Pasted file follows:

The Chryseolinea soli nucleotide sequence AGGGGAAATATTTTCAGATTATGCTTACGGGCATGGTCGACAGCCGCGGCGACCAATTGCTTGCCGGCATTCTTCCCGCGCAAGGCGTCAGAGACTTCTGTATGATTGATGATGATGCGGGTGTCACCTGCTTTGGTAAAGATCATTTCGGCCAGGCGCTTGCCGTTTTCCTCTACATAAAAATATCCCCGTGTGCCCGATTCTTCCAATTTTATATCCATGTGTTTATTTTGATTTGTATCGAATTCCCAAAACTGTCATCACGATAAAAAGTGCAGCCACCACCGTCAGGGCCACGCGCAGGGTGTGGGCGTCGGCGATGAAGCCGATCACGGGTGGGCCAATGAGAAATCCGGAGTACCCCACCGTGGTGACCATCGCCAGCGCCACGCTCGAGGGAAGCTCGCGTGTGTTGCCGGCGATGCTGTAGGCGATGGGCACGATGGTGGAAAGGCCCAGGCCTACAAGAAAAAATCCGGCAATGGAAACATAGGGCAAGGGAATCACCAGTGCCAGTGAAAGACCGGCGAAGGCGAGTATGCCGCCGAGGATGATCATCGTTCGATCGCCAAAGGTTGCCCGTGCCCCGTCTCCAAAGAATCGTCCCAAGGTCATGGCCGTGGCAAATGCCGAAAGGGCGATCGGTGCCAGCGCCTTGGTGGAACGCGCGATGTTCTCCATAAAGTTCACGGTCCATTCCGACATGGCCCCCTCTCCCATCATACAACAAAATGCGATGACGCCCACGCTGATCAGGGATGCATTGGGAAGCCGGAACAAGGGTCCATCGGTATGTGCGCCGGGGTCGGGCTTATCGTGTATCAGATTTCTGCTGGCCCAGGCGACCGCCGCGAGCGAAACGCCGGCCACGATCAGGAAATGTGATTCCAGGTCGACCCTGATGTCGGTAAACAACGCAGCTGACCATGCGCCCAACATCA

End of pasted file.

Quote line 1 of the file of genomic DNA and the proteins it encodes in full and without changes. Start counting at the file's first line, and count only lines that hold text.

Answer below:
The Chryseolinea soli nucleotide sequence AGGGGAAATATTTTCAGATTATGCTTACGGGCATGGTCGACAGCCGCGGCGACCAATTGCTTGCCGGCATTCTTCCCGCGCAAGGCGTCAGAGACTTCTGTATGATTGATGATGATGCGGGTGTCACCTGCTTTGGTAAAGATCATTTCGGCCAGGCGCTTGCCGTTTTCCTCTACATAAAAATATCCCCGTGTGCCCGATTCTTCCAATTTTATATCCATGTGTTTATTTTGATTTGTATCGAATTCCCAAAACTGTCATCACGATAAAAAGTGCAGCCACCACCGTCAGGGCCACGCGCAGGGTGTGGGCGTCGGCGATGAAGCCGATCACGGGTGGGCCAATGAGAAATCCGGAGTACCCCACCGTGGTGACCATCGCCAGCGCCACGCTCGAGGGAAGCTCGCGTGTGTTGCCGGCGATGCTGTAGGCGATGGGCACGATGGTGGAAAGGCCCAGGCCTACAAGAAAAAATCCGGCAATGGAAACATAGGGCAAGGGAATCACCAGTGCCAGTGAAAGACCGGCGAAGGCGAGTATGCCGCCGAGGATGATCATCGTTCGATCGCCAAAGGTTGCCCGTGCCCCGTCTCCAAAGAATCGTCCCAAGGTCATGGCCGTGGCAAATGCCGAAAGGGCGATCGGTGCCAGCGCCTTGGTGGAACGCGCGATGTTCTCCATAAAGTTCACGGTCCATTCCGACATGGCCCCCTCTCCCATCATACAACAAAATGCGATGACGCCCACGCTGATCAGGGATGCATTGGGAAGCCGGAACAAGGGTCCATCGGTATGTGCGCCGGGGTCGGGCTTATCGTGTATCAGATTTCTGCTGGCCCAGGCGACCGCCGCGAGCGAAACGCCGGCCACGATCAGGAAATGTGATTCCAGGTCGACCCTGATGTCGGTAAACAACGCAGCTGACCATGCGCCCAACATCA